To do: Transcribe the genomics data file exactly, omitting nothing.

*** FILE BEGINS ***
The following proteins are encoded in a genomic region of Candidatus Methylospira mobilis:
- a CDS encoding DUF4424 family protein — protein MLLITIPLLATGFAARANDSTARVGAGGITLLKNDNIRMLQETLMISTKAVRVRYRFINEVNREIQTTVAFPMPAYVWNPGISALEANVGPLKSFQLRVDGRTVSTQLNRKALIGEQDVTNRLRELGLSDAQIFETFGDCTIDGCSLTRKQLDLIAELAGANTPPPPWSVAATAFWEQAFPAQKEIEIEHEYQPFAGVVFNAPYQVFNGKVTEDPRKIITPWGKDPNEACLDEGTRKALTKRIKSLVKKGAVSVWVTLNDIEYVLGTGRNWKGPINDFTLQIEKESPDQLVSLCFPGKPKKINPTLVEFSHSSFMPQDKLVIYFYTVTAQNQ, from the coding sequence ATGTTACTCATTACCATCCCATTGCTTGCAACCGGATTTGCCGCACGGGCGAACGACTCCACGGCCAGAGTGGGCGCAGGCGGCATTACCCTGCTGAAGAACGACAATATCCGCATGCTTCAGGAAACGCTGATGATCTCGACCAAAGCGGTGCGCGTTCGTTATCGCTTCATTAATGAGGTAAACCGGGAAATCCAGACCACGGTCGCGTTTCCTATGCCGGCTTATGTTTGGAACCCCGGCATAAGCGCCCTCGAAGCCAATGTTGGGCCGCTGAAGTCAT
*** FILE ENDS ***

The following proteins are encoded in a genomic region of Candidatus Methylospira mobilis:
- a CDS encoding DUF4424 family protein — protein MLLITIPLLATGFAARANDSTARVGAGGITLLKNDNIRMLQETLMISTKAVRVRYRFINEVNREIQTTVAFPMPAYVWNPGISALEANVGPLKSFQLRVDGRTVSTQLNRKALIGEQDVTNRLRELGLSDAQIFETFGDCTIDGCSLTRKQLDLIAELAGANTPPPPWSVAATAFWEQAFPAQKEIEIEHEYQPFAGVVFNAPYQVFNGKVTEDPRKIITPWGKDPNEACLDEGTRKALTKRIKSLVKKGAVSVWVTLNDIEYVLGTGRNWKGPINDFTLQIEKESPDQLVSLCFPGKPKKINPTLVEFSHSSFMPQDKLVIYFYTVTAQNQ, from the coding sequence ATGTTACTCATTACCATCCCATTGCTTGCAACCGGATTTGCCGCACGGGCGAACGACTCCACGGCCAGAGTGGGCGCAGGCGGCATTACCCTGCTGAAGAACGACAATATCCGCATGCTTCAGGAAACGCTGATGATCTCGACCAAAGCGGTGCGCGTTCGTTATCGCTTCATTAATGAGGTAAACCGGGAAATCCAGACCACGGTCGCGTTTCCTATGCCGGCTTATGTTTGGAACCCCGGCATAAGCGCCCTCGAAGCCAATGTTGGGCCGCTGAAGTCAT